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My date was quite excited about going to Scotts because he used to have lunch there a lot in the Eighties with women he ought not to have been having lunch with, and thought it was very sexy and glamorous. In fact, the Mayfair oyster restaurant - where Ian Fleming first asked for his Martini shaken not stirred - has had a sexy and glamorous reputation for about years.
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It was a favoured seafood, cheroot and cocktail haunt for a glittering array of people who ought not to have been having lunch with each other: Edward and Lily Langtree, Marilyn Monroe and Arthur Miller, Richard Burton and Elizabeth Taylor and Marlene Dietrich and Yul Brynner. But many restaurants feel the need for a face lift every century or so and, a couple of months ago, Scotts relaunched itself all redeed and done up at a cost of pounds 2m. He did, though, comment on a loss of character in the elegant new de.
What used to be the Oyster Bar with traditional tiles and mirrors is now a light, modern eating area with a pale tiled floor, wooden oyster-shaped chairs and soft downlighting. A sweeping glass spiral staircase le down to the cocktail bar surrounding a column of bubbly water which gradually changes through a heady range of colours, from lurid neon pinks to purples and greens. Very tasteful. This was in stark contrast to the expensive beige-paletted elegance of the posh restaurant area: with fish as its theme and many mirrors, wooden pillars, crisp table linen and comfortable suedette chairs and banquettes.
There were quite a lot of men in suits having dinner with each other. There was a frighteningly Dunhill catalogue-style yuppie couple of the type you could imagine posing in match- ing jodphurs and deerstalkers, or paisley silk dressing gowns, who made you want to get hold of their cheeks and squash them really quite hard against their noses.
Although the menu has been lightened, updated and allegedly cheapened, it is still heavily traditional English in feel. Maybe because of this it was one of those menus which made you fancy nearly everything on it and not be able to decide.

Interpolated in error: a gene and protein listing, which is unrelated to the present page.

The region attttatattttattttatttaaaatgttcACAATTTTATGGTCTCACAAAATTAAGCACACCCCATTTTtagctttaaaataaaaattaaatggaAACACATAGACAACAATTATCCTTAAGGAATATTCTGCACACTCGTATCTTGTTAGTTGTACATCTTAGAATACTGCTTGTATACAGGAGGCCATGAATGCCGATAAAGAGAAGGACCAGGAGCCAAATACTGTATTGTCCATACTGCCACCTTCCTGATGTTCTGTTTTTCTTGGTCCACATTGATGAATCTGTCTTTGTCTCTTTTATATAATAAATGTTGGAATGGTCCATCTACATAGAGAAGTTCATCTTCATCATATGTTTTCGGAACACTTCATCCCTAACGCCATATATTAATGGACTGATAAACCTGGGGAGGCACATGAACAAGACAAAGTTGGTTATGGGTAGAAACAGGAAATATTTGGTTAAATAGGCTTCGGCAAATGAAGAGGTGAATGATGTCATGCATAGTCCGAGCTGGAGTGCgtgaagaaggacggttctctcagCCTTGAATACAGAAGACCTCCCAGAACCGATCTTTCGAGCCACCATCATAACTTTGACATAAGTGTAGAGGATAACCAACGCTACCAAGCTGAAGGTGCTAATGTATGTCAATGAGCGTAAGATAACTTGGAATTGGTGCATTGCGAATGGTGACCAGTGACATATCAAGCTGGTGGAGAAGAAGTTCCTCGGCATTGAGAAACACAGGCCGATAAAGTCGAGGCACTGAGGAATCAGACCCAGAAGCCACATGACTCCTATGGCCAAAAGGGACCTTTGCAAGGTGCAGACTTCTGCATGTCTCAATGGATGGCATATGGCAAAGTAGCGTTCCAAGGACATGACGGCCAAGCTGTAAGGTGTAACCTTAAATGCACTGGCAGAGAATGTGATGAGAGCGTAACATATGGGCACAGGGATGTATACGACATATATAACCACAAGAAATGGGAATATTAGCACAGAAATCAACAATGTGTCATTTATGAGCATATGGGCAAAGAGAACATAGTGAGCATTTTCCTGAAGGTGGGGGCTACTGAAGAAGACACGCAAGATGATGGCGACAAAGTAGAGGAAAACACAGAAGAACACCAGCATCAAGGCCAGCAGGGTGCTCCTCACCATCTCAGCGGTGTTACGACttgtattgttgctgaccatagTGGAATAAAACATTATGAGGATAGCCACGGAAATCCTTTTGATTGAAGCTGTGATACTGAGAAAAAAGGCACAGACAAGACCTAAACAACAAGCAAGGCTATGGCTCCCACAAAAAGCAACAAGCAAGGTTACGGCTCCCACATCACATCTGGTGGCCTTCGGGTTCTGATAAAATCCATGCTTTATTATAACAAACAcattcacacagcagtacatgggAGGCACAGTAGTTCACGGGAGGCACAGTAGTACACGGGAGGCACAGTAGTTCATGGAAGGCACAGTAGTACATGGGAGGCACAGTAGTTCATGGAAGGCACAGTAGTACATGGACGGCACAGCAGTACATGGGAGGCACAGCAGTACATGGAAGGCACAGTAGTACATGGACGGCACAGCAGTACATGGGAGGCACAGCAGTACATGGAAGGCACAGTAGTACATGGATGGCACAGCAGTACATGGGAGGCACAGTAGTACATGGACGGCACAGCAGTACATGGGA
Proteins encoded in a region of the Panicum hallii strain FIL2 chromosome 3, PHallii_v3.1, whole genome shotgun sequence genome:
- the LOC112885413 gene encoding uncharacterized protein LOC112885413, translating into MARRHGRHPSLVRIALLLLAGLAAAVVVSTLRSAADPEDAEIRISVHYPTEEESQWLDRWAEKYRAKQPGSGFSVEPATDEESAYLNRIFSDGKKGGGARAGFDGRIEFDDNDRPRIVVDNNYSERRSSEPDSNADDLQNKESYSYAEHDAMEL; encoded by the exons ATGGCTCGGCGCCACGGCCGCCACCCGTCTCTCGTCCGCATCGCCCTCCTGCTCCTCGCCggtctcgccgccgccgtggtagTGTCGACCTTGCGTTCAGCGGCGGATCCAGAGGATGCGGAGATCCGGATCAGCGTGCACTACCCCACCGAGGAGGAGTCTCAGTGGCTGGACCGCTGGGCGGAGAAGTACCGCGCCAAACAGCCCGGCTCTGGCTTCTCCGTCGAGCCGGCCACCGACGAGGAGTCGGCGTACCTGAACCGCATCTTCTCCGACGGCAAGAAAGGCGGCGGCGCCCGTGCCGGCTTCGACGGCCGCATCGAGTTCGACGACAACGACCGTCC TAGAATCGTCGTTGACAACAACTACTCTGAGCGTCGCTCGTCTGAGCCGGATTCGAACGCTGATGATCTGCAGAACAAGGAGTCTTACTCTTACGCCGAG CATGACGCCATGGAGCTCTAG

Alongside masses of seafood: caviare; Sevruga, Oscietra, Beluga; oysters: Whitstable, Lock Fyne, Rossmore; Dover sole, lobster, turbot, brill, there was cock-a-leekie soup, steak and kidney pudding, mutton cobbler and a macabre-sounding dish called Hindle Wakes: "cold baby chicken boned and stuffed with pork, prunes and herbs".
Allowing himself to be dissuaded from having the Scotts shellfish platter for both starter and main course, he went for Absolut Brill, which seemed an excellent idea since he had given up drinking and the brill was served in vodka. It was a shame about the drinking because Scotts' wine list concentrates on great classic French wines, especially white burgundies. Much is made, on the wine list, of a rakish interest in New World wines: the tiny selection of reds are described as tending "towards red revolution.
A half-bottle of the second cheapest Chablis slipped down a treat with my starter of mousses of smoked haddock, trout and mackerel on herb griddle cakes. They were dense, old-fashioned mousses, strong in flavour and heavy on butter.
My friend's shellfish platter - superb oysters, langoustine, mussels, clams, scallops - came with "the sort of traditional French mayonnaise you'd expect to find in an old-fashioned place in Paris. For restaurants to serve very down-to-earth dishes at astronomical prices always seems like reckless bravado.
For although you know in a restaurant like this you are paying for multi- million pound face lifts, impeccable service and Mayfair rents, you're still bound to ask what they can do to a plate of cod, chips and mushy peas to make it worth pounds As I muttered about too much mush and not enough pea, the fine distinction between a soggy chip and a floppy chip, and the satanic nature of a breadcrumb as opposed to a batter coating my companion complained, "Nothing will satisfy you except old Ma Posslethwaite's Yorkshire cod and chips cooked in soot," - which was very unfair.
His Brill in vodka - and a delicate fennel and herb stock - was lovely: and the lemon mashed potatoes were even lovelier - a delicious, buttery and inspired potato partner for a fish. Puddings sounded straight-down-the-line gentleman's club: damson fool, trifle, rice pudding, bread and butter pudding.
Neither bread and butter pudding nor trifle tasted particularly distinguished, but the saffron custard on an excellent pear and almond crumble was sublime: a perfect advertisement for the precaution of always ordering three puddings. We finished the evening in the cocktail bar, which, in spite of the tinkling piano and Barbie water seemed a bit empty and forlorn, even for Monday night.
Dinner for two with coffee and a couple of soft drinks came to pounds 98 - including, as well as I somehow can't imagine going to Scotts again. But for people who want comfort, elegance, exclusivity, discretion, respectful old-fashioned service and food they know where they are with, who don't care about the cost and have no interest in sitting on distressed iron chairs on bare boards eating bits of chargrilled polenta with pan- fried kangaroo - it's probably just the thing.
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